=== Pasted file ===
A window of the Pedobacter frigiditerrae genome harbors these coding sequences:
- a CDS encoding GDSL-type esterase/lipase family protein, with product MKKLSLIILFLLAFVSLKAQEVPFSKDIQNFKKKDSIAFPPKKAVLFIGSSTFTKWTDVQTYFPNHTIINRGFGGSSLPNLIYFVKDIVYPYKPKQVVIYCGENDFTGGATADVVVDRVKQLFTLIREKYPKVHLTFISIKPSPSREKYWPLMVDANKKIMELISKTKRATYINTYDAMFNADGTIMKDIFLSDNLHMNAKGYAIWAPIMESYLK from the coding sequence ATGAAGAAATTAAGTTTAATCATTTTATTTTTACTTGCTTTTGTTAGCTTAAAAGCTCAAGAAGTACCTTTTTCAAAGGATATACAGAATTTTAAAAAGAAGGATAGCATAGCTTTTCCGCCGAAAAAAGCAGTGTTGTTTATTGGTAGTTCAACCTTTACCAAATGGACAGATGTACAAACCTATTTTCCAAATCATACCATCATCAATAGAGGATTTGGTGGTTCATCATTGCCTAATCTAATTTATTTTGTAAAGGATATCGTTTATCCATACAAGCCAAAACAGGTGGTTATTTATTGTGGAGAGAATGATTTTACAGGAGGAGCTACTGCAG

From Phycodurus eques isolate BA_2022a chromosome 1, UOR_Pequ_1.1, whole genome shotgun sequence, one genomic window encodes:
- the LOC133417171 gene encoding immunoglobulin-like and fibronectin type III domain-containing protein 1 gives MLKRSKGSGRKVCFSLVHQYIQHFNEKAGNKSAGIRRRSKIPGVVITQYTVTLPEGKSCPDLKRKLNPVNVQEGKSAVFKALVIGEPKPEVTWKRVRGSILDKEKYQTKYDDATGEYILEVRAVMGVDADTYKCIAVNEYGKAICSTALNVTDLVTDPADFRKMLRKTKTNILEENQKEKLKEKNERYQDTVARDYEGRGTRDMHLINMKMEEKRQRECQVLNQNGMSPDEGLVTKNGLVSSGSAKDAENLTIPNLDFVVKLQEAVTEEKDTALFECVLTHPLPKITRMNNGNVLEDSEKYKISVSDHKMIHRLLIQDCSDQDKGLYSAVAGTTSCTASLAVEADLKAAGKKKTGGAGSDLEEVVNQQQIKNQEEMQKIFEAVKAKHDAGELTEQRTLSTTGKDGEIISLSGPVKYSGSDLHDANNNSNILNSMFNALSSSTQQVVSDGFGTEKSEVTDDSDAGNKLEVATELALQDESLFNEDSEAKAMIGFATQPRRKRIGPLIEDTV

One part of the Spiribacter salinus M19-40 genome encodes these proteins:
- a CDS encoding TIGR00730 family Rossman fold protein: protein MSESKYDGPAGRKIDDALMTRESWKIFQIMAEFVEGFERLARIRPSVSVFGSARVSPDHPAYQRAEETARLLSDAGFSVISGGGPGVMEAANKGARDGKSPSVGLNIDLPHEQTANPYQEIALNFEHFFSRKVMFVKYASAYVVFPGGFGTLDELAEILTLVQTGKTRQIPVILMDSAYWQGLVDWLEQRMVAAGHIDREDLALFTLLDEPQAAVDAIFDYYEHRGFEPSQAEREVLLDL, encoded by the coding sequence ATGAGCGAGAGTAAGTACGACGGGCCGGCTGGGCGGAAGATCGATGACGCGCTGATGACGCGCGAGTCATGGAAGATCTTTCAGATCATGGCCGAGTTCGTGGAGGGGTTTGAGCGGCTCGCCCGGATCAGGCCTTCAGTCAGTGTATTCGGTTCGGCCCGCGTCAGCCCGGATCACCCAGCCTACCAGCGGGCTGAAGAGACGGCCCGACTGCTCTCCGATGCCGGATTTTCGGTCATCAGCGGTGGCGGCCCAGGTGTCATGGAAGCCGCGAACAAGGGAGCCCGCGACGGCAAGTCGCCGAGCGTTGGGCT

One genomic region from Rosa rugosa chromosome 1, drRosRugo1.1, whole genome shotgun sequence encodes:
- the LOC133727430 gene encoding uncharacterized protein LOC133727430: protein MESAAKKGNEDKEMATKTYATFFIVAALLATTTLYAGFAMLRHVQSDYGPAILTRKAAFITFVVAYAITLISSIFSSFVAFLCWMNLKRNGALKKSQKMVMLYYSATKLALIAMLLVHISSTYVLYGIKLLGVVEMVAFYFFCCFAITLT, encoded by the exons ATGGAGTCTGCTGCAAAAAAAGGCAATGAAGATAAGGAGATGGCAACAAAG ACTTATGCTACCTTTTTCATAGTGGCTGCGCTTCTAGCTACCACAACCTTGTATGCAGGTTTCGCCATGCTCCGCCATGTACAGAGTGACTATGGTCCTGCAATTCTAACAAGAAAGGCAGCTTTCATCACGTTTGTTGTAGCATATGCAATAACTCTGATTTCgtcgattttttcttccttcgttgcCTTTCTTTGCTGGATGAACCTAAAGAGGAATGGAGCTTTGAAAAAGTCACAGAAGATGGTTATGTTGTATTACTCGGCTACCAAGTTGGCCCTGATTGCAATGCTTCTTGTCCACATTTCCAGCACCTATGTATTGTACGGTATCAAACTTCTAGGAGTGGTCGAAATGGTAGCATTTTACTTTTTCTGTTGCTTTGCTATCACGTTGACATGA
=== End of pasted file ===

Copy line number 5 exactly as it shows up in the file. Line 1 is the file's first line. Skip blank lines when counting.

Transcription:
One part of the Spiribacter salinus M19-40 genome encodes these proteins: